Black Book Research: Meaningful Interoperability Remains Years Away

Feb. 17, 2015
The current state of operative health information exchanges (HIEs) in the U.S. can best be described as “persistent unpredictability,” and the industry appears a ways away from achieving meaningful interoperability, according to Black Book Research’s annual HIE stakeholder survey.

The current state of operative health information exchanges (HIEs) in the U.S. can best be described as “persistent unpredictability,” and the industry appears a ways away from achieving meaningful interoperability, according to Black Book Research’s annual HIE stakeholder survey.

While new federal grants aim to resuscitate failing state and regional public HIEs, a growing number of IT vendors are drastically cutting further interoperability research and development funding, according to the survey, which polled nearly 2,000 health plan members/patients, 800 independent and employed physicians, 700 hospital executives, 1,200 insurers, and 500 health IT vendor staffers.

Some simple healthcare information is being exchanged among parallel electronic health record (EHR) systems in pockets of communities but Black Book reports that 94 percent of America’s providers, healthcare agencies, patients and payers persist as meaningfully unconnected in Q1 2015. Outside of their garden walled EHR networks, providers are dropping HIE as a priority, as evidenced by a 5 percent drop in regional connectivity from last year.

The survey shows that providers are retreating from complex HIE endeavors, due, in part, to the flawed business models of public HIES and the waiting game to see if payers foot the bill for significant data sharing mechanisms, according to 90 percent of hospital organizations and 94 percent of independent physicians.

“Although the Office of the National Coordinator for Health IT recently released a draft detailing a ten-year nationwide interoperability road map for basic health record connectivity by 2017, fewer and more specifically defined interoperability objectives are needed to focus stakeholders to prevent the technology industry from backing further away from connectivity initiatives,” Doug Brown, managing partner of Black Book Research, said in a news release accompanying the survey’s results.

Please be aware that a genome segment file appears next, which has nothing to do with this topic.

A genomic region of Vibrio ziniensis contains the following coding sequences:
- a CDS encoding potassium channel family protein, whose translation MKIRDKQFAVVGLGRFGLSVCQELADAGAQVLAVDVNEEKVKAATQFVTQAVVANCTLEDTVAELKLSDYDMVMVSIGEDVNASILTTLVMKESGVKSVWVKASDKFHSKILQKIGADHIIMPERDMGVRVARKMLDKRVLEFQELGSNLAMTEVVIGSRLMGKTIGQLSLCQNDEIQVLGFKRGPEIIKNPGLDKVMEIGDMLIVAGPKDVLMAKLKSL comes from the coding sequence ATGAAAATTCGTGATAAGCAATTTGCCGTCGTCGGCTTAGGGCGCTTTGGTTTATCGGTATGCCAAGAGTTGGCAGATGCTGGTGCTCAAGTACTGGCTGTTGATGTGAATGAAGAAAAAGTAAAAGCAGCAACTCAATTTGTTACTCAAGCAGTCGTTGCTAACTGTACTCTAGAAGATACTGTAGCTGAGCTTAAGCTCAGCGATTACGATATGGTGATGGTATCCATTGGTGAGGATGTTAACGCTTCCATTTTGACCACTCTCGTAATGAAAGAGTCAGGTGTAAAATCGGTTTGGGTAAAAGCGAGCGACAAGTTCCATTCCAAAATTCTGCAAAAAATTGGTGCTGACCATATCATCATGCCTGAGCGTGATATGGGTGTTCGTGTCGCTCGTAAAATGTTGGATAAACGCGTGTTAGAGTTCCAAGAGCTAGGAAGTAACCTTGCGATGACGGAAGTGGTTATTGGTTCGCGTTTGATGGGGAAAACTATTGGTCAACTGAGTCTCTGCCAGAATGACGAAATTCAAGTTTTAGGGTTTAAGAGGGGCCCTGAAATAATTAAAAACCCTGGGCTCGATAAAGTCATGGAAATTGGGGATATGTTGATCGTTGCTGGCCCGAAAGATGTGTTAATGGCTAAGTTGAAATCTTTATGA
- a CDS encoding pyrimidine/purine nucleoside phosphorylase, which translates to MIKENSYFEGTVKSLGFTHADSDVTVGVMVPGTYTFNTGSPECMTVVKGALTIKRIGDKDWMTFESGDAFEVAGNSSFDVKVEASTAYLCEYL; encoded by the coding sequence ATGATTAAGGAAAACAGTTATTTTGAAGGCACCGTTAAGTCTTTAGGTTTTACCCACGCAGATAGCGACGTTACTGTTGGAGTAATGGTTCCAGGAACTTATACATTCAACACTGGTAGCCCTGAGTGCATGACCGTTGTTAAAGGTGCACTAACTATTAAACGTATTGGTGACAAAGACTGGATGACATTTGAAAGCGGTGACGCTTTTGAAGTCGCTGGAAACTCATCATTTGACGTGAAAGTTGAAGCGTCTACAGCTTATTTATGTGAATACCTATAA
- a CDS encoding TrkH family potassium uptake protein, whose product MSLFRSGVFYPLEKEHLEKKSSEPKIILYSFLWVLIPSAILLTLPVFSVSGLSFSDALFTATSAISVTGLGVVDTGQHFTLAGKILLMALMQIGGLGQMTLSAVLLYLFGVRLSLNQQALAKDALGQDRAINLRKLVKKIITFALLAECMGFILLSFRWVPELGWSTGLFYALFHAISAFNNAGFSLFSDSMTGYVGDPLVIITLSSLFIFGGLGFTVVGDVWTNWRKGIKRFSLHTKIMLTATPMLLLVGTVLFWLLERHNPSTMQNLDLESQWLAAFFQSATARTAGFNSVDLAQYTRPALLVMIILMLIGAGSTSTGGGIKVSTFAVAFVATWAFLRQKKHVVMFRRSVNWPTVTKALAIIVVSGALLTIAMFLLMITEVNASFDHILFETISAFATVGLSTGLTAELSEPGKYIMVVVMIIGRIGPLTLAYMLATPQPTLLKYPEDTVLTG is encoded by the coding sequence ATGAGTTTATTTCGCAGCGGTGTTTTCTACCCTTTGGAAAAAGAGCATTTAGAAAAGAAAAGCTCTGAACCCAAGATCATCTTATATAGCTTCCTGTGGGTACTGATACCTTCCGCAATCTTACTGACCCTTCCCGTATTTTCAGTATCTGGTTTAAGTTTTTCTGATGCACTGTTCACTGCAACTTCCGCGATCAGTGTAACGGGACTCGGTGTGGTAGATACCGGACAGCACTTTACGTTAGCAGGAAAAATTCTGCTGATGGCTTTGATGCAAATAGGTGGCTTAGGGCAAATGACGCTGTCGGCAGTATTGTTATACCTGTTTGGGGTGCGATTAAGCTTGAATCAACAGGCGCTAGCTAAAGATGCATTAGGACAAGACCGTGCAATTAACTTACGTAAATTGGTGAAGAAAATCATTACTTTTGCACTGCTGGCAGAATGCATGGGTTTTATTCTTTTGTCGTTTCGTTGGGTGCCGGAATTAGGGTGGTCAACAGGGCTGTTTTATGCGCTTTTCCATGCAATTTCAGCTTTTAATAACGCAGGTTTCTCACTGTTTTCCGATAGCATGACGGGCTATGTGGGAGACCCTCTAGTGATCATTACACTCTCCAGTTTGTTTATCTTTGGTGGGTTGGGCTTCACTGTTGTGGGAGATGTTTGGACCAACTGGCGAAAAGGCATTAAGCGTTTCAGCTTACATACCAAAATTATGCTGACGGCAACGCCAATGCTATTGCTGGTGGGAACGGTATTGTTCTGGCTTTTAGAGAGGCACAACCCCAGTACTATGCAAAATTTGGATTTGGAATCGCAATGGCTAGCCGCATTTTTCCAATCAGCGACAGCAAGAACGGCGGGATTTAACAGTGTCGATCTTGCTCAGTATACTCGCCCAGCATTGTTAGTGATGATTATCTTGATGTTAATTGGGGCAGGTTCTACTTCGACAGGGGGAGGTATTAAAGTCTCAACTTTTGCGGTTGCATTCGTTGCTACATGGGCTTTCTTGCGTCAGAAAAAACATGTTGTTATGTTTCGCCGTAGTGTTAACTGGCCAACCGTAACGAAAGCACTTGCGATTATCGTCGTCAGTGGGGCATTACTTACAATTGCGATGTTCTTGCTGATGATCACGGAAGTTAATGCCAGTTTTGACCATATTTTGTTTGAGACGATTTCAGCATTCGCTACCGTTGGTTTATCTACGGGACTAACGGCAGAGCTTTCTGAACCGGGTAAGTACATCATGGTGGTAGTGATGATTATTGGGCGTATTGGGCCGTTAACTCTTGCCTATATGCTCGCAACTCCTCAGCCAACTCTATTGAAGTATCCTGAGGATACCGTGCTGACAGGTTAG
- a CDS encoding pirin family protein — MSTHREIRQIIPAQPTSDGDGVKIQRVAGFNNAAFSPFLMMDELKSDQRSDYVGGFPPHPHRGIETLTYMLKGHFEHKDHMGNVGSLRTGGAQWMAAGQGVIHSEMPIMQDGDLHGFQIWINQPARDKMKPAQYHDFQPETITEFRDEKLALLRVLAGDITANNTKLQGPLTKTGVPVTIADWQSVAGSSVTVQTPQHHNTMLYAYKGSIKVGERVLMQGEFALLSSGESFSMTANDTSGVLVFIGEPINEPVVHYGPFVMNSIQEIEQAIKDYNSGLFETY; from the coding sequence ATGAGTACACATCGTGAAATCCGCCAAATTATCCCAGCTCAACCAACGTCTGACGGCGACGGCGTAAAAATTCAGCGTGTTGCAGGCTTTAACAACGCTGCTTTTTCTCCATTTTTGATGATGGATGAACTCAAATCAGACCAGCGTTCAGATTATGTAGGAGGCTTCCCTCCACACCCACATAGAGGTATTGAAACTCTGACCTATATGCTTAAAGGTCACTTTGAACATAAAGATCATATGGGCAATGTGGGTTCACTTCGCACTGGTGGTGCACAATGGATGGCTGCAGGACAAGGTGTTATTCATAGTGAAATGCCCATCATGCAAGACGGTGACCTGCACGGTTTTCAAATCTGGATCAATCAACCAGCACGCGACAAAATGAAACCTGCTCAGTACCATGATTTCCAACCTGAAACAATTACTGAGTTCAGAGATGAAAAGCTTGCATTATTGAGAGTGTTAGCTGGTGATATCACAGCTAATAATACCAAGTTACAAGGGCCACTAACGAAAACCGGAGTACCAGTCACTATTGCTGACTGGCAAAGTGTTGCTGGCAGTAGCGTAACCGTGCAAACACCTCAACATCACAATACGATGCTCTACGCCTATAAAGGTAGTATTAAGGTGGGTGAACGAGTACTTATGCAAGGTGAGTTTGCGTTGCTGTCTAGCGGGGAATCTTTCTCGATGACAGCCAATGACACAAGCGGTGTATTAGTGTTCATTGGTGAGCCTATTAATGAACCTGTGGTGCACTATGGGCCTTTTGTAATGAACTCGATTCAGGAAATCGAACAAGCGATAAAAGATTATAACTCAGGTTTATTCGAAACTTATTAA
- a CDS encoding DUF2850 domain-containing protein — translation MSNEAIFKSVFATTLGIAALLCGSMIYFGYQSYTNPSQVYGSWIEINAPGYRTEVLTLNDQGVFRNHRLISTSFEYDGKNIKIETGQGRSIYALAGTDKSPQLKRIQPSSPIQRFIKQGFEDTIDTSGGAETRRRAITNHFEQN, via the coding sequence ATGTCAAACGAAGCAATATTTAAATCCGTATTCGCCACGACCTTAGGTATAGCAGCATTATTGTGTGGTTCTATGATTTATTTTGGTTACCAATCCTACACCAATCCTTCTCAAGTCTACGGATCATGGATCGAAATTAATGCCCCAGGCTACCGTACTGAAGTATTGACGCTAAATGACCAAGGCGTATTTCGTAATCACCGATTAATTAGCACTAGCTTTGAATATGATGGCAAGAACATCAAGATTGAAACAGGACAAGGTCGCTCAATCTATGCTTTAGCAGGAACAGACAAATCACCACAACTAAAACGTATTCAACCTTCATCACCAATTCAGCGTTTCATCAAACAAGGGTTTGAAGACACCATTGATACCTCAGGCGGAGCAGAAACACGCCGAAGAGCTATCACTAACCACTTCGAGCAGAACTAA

What’s more, stakeholders forecast the evolution and expansion of payer-owned and private network vendors and the contraction of the public HIE vendor market. “A short list of enterprise HIE vendors have effectively established operative exchanges across organizational siloes to benefit patients, providers, agencies and payers,” said Brown. “Those vendors are justifiably earning the lion’s share of 2015 initiatives and stymied HIE developers are reconsidering their positions.”

Further, 72 percent of HIE stakeholders predict the demise of most small, independent HIE developers by 2017, particularly those that have not proven operative to the government payer and commercial insurance sectors, and those HIEs not owned or acquired by the major insurers by then, according to survey results.

In 2014, 70 percent of surveyed health insurers rejected participation in public HIEs. Trust has surged in payer-owned HIEs as well as in data sharing networks developed by HIE vendors for payer groups following a year of resolving data ownership and accountability issues, according to 86 percent of provider respondents, up from 40 percent in 2013.

Additionally, 90 percent of providers and 98 percent of payers agree that payers will fill an information gap for clinicians at the point of eligibility, and will allow them to administer better care via access to aggregated data on members, according to survey results. "Providers are simply not benefiting financially yet from HIE development. Without proven worth or certain return, the shift to payer investment in private HIEs was inevitable with value-based care emerging", said Brown.

“As risk sharing increases, so will the demand for meaningful, robust data sharing between providers and payers regardless of the EHR employed. “ Brown added. “If the interfaces for interoperability between the HIE and stakeholders is too difficult to evaluate and analyze risk, the more likely we will see another round of EHR replacements.”

In an adjunct HIE user survey, surveyors polled users of 224 operational exchanges, both public and private, to determine the top performing vendors on twenty HIE-specific gages. Current users ranked four HIE vendors as top performers in their specialty theatres of engagement. Ranking first in their respective categories in the interoperability marketplace for 2014 are:

  • Cerner –EHR/HIT-based HIE
  • Orion Health– government payer and commercial insurer centric HIEs
  • Aetna Medicity – core private enterprise HIE solutions
  • Intersystems –core public HIEs systems

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